As we navigate the school system here with our child with special needs, many we encounter in the education world constantly remark, “You are so brave!”
I never associated “brave” with our decision to mainstream our child in a regular school. The law supports our decision. Research supports our decision. You mainstream or you don’t, and it is simply a decision parents make for their children, not an issue of courage.
Brave is bungee jumping off a bridge. Brave is facing an enemy in battle. Brave is watching a loved one undergo surgery. I didn’t see the connection to our situation, but for a few moments I’d feel flattered.
But this supposed compliment nagged at me until I finally realized why. What they were really saying was: You must have a lot of courage to embark upon something that is destined to fail.
You are so brave! While you must realize that your child will never be good enough and probably can’t last in mainstream education, you are taking a few years off from reality to try it out!
You are so brave! There you go including your child with no support system and an extra financial burden while we in the system sit back and wait for you to come back to your senses!
You are so brave! Good luck chasing down all your rights and services since no one in authority is going to lift a finger to help you get them. In fact, we may work against you!
The attitude here toward mainstreaming really sucks. It is antiquated and pathetic. Low expectations dominate both for our “special” children’s success and our “regular” children’s acceptance of them. And these low expectations are killing our children’s advancement.
Mainstreaming is discouraged from the highest levels. This is not reflective of a progressive, first world society.
All of the burden falls on the shoulders of the parents, the schools and teachers willing to include a student with special needs in their class, and a few organizations, such as Beyachad, that promote inclusion.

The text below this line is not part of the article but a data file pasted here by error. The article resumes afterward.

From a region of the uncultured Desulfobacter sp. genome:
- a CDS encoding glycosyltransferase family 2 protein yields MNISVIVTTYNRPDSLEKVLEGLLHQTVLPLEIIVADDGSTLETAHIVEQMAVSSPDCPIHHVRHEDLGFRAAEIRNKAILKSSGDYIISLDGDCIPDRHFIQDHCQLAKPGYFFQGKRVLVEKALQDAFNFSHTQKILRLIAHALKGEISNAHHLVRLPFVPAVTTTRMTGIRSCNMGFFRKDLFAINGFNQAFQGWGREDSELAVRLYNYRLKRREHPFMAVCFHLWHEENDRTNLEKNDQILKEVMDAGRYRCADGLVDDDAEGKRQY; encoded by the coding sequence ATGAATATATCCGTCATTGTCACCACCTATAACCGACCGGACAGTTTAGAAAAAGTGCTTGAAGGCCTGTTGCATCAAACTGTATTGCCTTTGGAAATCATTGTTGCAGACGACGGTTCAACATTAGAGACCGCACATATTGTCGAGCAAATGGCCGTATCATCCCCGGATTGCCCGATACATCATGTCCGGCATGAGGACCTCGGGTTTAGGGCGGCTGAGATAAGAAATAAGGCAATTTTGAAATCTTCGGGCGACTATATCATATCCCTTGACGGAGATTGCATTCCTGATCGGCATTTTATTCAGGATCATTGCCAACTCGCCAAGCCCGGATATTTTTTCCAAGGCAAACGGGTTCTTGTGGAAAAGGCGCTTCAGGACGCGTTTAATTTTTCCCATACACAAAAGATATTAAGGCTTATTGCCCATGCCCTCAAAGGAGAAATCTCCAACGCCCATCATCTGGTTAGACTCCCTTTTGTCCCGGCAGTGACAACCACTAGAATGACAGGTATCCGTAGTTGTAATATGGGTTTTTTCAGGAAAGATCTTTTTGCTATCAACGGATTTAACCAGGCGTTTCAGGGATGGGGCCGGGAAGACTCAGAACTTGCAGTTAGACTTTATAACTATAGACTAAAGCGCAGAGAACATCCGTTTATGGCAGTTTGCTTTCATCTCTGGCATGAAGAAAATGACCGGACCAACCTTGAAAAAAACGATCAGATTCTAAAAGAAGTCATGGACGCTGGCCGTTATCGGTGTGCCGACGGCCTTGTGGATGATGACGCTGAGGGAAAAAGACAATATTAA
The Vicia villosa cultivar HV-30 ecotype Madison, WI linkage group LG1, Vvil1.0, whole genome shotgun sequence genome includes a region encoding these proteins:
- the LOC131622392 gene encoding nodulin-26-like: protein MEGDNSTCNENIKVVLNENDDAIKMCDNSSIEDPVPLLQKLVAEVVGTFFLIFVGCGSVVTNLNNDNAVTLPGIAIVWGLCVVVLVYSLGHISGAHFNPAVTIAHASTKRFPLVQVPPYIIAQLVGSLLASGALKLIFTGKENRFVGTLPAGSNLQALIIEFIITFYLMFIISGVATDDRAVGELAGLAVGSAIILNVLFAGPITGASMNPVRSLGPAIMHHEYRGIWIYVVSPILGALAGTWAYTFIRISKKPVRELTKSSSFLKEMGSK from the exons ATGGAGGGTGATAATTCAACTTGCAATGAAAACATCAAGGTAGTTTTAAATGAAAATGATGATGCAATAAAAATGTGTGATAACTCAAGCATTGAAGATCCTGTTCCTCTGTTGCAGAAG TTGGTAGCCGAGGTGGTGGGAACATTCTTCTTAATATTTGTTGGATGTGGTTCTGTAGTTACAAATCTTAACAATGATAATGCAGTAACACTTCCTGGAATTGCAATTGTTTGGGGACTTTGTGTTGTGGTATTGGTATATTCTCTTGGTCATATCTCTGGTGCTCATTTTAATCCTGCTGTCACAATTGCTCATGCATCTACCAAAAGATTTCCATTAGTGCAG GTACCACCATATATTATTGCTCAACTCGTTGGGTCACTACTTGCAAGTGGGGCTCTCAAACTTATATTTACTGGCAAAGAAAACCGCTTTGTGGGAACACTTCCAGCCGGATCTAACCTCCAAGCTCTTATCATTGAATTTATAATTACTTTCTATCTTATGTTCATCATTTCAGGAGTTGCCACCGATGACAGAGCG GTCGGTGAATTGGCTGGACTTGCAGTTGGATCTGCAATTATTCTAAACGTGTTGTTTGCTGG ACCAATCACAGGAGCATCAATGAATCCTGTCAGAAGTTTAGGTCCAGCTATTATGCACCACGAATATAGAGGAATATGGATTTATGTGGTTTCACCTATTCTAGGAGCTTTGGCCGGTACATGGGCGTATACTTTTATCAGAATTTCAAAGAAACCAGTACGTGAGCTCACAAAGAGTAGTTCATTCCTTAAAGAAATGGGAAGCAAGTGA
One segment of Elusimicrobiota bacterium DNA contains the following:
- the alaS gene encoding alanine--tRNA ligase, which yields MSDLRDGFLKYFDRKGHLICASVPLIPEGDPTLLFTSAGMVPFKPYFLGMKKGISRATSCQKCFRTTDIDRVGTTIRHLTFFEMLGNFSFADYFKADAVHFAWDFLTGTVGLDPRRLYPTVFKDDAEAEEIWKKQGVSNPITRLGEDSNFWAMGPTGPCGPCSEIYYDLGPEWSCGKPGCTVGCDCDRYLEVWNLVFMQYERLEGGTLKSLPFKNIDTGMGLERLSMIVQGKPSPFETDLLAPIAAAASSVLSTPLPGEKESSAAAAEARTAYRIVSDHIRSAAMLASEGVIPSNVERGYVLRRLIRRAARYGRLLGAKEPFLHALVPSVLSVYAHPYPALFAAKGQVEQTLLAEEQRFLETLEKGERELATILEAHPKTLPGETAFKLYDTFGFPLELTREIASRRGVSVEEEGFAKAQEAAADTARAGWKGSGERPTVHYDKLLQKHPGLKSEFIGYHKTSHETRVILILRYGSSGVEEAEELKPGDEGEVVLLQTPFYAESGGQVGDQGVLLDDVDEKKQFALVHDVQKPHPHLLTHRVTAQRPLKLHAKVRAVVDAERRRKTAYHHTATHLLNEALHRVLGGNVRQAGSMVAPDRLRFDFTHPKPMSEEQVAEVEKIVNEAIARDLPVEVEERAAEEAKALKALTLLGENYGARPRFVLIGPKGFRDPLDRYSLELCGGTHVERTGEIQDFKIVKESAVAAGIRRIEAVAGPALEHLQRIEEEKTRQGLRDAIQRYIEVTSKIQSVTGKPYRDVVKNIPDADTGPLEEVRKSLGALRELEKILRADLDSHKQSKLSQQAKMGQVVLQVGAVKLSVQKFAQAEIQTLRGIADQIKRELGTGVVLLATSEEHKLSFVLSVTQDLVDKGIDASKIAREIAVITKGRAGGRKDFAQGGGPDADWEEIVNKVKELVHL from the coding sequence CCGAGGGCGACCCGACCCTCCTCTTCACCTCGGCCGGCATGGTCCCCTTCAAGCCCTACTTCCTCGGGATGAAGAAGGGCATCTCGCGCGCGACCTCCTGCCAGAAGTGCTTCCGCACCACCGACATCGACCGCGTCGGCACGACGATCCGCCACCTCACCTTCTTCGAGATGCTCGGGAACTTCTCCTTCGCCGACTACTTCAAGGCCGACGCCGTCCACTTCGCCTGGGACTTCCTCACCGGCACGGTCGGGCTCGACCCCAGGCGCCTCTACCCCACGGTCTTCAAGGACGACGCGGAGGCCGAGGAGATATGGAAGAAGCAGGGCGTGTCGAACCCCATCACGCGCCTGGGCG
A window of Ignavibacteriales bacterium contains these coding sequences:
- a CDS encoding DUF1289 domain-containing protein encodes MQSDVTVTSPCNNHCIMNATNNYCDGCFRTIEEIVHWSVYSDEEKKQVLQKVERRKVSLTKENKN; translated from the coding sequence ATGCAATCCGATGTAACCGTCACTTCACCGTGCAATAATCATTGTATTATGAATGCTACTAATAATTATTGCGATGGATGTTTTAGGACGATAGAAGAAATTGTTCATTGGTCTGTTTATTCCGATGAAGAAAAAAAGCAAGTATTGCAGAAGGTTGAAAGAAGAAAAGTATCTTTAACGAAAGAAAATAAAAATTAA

And those who are the system are the very ones who call us brave — because they know their own shortcomings. They know we’ve entrusted our child to their unable and unwilling hands. As my husband said, it’s not “brave,” it’s stupid. It sometimes feels like a stupid — and exhausting — decision to mainstream.
Israel, you need to get your act together.
Currently there are dozens of children with special needs still awaiting placement in a school for Sept. 1. Beyachad is aggressively case managing for nine “inclusion kids.” After placement these kids will need an aide — most likely someone the child has never met before, will be paid a minimum wage salary and work fewer hours than the child has school.
I watched as representatives from a kindergarten and the Ministry of Education bullied a friend into enrolling her son in special education rather than put up this doomed fight for inclusion. They pointed out every possible problem the child would have and emphasized that there would be no support from the Ministry of Education for this child. They clearly had no hope — or desire — for success.
How can that be? Why not solve these problems together rather than be intimidated by them? Is it laziness, incompetence, ignorance or all of the above?
Where is the bravery on your side?
One friend whose daughter was mainstreamed after they moved here from America said that the teacher assured her at the beginning of the year, “I am not afraid of the challenge.”
That is bravery. That is courage. And that is honorable.
We as parents should not have to decide to leave mainstream education because the system cannot provide the basic right of education for our child, in addition to simple services such as substitute aides, subsidized after-school programs and basic therapies.
We should decide to stop mainstreaming when it suits our child, not when circumstances become untenable for our wellbeing. If the system really cares about our children and their education, then support the parents, support the teachers and support the child — wherever he may go!